Standards for public agencies

2020 Edition

Housing Stabilization and Community Living Services (PA-HSCL) 1: Client-Centered Logic Model

The agency implements a program logic model that describes how resources and program activities will support the achievement of positive outcomes.
2020 Edition

Currently viewing: HOUSING STABILIZATION AND COMMUNITY LIVING SERVICES (PA-HSCL)

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Purpose

Individuals and families that use Housing Stabilization and Community Living Services obtain and maintain stable housing in the community and strengthen personal support systems in order to live as independently as possible.
1
Full Implementation, Outstanding Performance
A rating of (1) indicates that the agency's practices fully meet the standard and reflect a high level of capacity.  
  • All elements or requirements outlined in the standard are evident in practice, with rare or no exceptions: exceptions do not impact service quality or agency performance. 
2
Substantial Implementation, Good Performance
A rating of (2) indicates that an agency's infrastructure and practices are basically sound but there is room for improvement.
  • The majority of the standards requirements have been met and the basic framework required by the standard has been implemented. 
  • Minor inconsistencies and not yet fully developed practices are noted; however, these do not significantly impact service quality or agency performance.
3

Partial Implementation, Concerning Performance
A rating of (3) indicates that the agency's observed infrastructure and/or practices require significant improvement.  

  • The agency has not implemented the basic framework of the standard but instead has in place only part of this framework.  
  • Omissions or exceptions to the practices outlined in the standard occur regularly, or practices are implemented in a cursory or haphazard manner.  
  • Service quality or agency functioning may be compromised.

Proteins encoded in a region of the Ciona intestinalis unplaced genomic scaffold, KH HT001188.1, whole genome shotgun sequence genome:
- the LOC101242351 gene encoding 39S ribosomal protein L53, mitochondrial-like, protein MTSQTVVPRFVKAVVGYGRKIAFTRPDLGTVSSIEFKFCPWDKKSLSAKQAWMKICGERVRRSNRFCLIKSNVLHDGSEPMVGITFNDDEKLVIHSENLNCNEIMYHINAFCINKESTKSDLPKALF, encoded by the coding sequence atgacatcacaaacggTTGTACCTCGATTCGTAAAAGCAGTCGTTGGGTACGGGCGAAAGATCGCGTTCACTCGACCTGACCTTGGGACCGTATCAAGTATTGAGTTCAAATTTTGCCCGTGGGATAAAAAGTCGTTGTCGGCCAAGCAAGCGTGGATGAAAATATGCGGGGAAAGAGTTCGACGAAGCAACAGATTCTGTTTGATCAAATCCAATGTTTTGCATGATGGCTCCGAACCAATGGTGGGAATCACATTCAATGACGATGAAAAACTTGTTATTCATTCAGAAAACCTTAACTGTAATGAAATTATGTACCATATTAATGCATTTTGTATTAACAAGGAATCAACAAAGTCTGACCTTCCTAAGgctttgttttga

• Capacity is at a basic level.
4
Unsatisfactory Implementation or Performance
A rating of (4) indicates that implementation of the standard is minimal or there is no evidence of implementation at all.  
  • The agency’s observed service delivery infrastructure and practices are weak or non-existent; or show signs of neglect, stagnation, or deterioration.
Self-Study EvidenceOn-Site EvidenceOn-Site Activities
  • Program logic model that includes a list of program outcomes and outputs being measured
  • Policy for prohibited interventions
No On-Site Evidence
  • Interviews may include:
    1. Program director
    2. Relevant personnel

 

PA-HSCL 1.01

A program logic model, or equivalent framework, identifies:
  1. needs the program will address;
  2. available human, financial, agency, and community resources (i.e. inputs);
  3. program activities intended to bring about desired results;
  4. program outputs (i.e. the size and scope of services delivered); 
  5. desired outcomes (i.e. the changes you expect to see in service recipients); and
  6. expected long-term impact on the agency, community, and/or system.
Examples: Please see the W.K. Kellogg Foundation Logic Model Development Guide and COA’s PQI Tool Kit for more information on developing and using program logic models.

Examples: Information that may be used to inform the development of the program logic model includes, but is not limited to: 
  1. needs assessments and periodic reassessments; 
  2. risks assessments conducted for specific interventions; and
  3. the best available evidence of service effectiveness.

 

PA-HSCL 1.02

The logic model identifies client outcomes in at least two of the following areas:
  1. change in clinical status;
  2. change in functional status;
  3. health, welfare, and safety;
  4. permanency of life situation; 
  5. quality of life; 
  6. achievement of individual service goals; and 
  7. other outcomes as appropriate to the program or service population.

 
Fundamental Practice

PA-HSCL 1.03

Agency policy prohibits:
  1. corporal punishment;
  2. the use of aversive stimuli;
  3. interventions that involve withholding nutrition or hydration, or that inflict physical or psychological pain;
  4. the use of demeaning, shaming, or degrading language or activities;
  5. forced physical exercise to eliminate behaviors;
  6. unwarranted use of invasive procedures or activities as a disciplinary action;
  7. punitive work assignments;
  8. punishment by peers; and
  9. group punishment or discipline for individual behavior.